Democratic members of Congress and some U.S. military leaders are planning to fight the Republican-led effort to quash efforts to expand use of biofuels for the U.S. military, the Colorado Independent reports.
Proponents of more biofuel use by the military say they can help hedge against the type of fuel-price increases that will cost the federal government $1.3 billion in 2012. Petroleum use also causes safety issues. About one in 30 convoys designed to ensure the operation of refueling lines in Iraq and Afghanistan has led to a soldier casualty. More petroleum use also causes more greenhouse gas emissions, and the resulting climate change causes natural disasters that boost disaster-relief requirements from the military, biofuel proponents say.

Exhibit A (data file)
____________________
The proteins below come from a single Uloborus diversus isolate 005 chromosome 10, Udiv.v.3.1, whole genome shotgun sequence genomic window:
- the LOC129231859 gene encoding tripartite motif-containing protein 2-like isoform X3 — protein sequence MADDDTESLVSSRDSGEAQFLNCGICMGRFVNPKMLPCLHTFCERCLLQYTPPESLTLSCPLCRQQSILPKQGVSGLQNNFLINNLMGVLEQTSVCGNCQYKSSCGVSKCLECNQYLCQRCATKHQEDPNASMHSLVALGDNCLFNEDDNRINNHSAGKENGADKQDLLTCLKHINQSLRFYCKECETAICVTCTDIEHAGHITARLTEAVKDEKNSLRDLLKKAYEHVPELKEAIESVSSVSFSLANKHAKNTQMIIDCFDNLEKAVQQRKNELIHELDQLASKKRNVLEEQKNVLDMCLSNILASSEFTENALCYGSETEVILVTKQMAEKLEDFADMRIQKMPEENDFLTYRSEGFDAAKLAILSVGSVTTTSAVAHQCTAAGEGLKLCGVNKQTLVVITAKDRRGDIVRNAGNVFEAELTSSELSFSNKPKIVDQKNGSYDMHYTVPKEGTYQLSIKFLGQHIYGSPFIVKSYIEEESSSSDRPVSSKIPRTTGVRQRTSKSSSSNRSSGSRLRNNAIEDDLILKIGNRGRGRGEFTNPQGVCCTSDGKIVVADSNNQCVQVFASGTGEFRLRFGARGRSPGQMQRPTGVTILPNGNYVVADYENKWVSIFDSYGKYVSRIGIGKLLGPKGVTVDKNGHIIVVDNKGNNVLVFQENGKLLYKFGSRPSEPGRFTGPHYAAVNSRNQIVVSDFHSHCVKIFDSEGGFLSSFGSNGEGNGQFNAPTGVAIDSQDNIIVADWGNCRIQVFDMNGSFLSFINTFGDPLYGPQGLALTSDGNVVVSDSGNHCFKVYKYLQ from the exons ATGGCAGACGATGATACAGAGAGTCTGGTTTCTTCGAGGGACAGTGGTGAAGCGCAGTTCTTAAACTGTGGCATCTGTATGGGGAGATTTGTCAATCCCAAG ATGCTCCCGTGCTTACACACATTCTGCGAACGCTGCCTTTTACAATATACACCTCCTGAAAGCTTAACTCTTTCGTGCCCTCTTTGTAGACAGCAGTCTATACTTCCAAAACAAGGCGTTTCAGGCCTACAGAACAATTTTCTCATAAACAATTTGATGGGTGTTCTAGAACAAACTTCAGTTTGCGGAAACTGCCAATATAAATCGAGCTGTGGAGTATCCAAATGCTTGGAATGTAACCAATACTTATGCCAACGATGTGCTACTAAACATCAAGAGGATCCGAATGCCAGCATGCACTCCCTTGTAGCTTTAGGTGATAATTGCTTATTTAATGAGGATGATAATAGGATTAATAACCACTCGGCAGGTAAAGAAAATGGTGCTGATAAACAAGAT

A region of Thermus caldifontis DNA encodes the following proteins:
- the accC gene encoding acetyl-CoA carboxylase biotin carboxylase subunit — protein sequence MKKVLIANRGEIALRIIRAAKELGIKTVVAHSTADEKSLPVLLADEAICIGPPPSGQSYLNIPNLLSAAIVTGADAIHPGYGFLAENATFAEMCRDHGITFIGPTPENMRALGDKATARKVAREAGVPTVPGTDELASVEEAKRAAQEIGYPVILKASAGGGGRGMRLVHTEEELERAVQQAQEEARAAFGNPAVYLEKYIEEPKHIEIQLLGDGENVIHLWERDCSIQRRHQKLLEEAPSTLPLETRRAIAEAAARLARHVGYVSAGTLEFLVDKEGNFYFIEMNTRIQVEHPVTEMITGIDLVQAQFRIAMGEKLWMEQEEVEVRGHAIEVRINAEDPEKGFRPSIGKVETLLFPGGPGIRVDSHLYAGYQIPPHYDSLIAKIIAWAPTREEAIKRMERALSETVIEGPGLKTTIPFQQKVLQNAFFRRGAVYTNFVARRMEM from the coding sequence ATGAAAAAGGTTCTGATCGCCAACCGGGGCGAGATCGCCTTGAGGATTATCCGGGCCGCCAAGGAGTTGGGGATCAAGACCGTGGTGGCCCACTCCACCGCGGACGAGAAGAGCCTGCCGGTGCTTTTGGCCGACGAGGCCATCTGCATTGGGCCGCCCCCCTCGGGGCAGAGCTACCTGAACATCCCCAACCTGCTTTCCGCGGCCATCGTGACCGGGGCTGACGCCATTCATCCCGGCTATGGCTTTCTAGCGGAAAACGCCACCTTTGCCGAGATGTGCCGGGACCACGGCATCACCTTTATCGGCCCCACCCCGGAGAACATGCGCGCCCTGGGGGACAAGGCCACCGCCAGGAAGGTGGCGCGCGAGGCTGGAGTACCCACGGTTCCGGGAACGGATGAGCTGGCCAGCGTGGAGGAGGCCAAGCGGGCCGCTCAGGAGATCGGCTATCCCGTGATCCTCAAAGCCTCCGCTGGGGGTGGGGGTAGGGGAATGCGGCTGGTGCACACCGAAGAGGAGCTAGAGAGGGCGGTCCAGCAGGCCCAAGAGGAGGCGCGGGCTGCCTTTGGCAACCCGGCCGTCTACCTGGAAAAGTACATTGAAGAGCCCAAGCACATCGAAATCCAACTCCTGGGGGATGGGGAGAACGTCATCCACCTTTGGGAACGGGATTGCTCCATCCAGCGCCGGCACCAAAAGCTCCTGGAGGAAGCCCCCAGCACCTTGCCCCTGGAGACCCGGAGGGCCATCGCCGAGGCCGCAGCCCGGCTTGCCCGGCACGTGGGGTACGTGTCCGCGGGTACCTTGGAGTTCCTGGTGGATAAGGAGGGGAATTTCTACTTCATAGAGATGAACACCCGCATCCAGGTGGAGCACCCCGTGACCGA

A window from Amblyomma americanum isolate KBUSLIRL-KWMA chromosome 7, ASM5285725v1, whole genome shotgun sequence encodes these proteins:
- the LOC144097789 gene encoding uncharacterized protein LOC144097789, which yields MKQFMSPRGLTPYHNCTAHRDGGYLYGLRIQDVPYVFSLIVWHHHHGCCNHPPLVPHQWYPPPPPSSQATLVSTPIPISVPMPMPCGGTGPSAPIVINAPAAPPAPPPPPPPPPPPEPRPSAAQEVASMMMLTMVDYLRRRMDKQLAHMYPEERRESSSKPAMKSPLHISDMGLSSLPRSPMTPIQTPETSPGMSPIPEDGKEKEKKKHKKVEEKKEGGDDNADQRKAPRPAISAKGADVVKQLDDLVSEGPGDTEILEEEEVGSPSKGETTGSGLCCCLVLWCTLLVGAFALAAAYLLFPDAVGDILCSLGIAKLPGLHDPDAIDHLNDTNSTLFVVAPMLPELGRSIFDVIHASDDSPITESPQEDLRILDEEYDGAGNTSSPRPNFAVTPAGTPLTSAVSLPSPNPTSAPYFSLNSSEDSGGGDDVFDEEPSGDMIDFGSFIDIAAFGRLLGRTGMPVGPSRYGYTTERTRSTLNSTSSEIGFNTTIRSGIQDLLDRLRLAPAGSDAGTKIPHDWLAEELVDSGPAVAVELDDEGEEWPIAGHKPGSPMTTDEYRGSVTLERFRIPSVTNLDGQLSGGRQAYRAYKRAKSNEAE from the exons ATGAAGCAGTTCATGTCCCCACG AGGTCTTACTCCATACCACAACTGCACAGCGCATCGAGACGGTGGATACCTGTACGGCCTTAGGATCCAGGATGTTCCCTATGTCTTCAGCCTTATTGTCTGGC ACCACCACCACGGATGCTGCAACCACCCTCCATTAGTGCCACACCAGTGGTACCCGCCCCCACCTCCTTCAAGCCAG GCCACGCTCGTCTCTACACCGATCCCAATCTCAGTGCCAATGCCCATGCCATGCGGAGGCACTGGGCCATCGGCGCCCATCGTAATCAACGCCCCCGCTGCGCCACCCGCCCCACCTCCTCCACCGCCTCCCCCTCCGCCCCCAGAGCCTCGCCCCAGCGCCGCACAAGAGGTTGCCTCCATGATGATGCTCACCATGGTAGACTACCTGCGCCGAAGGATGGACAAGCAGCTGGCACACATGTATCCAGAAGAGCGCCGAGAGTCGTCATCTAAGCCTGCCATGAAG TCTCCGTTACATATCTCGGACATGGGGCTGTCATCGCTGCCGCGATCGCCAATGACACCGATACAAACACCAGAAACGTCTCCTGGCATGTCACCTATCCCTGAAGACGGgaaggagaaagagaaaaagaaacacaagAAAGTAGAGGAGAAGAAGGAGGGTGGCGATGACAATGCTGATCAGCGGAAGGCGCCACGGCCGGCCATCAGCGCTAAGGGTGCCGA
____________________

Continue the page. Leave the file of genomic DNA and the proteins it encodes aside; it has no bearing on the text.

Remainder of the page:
Last week, the Talking Points Memo blog reported that a Republican-led group within the House Armed Services Committee put at risk hundreds of millions of dollars worth programs approved during the past few years by voting to disallow the U.S. Department of Defense from paying more for biofuels that would be used in military vehicles than regular fuels. Such a ban would reverse projects such as last August's a three-year, $510 million project with the USDA and DoD that was designed to develop biofuels for the private sector.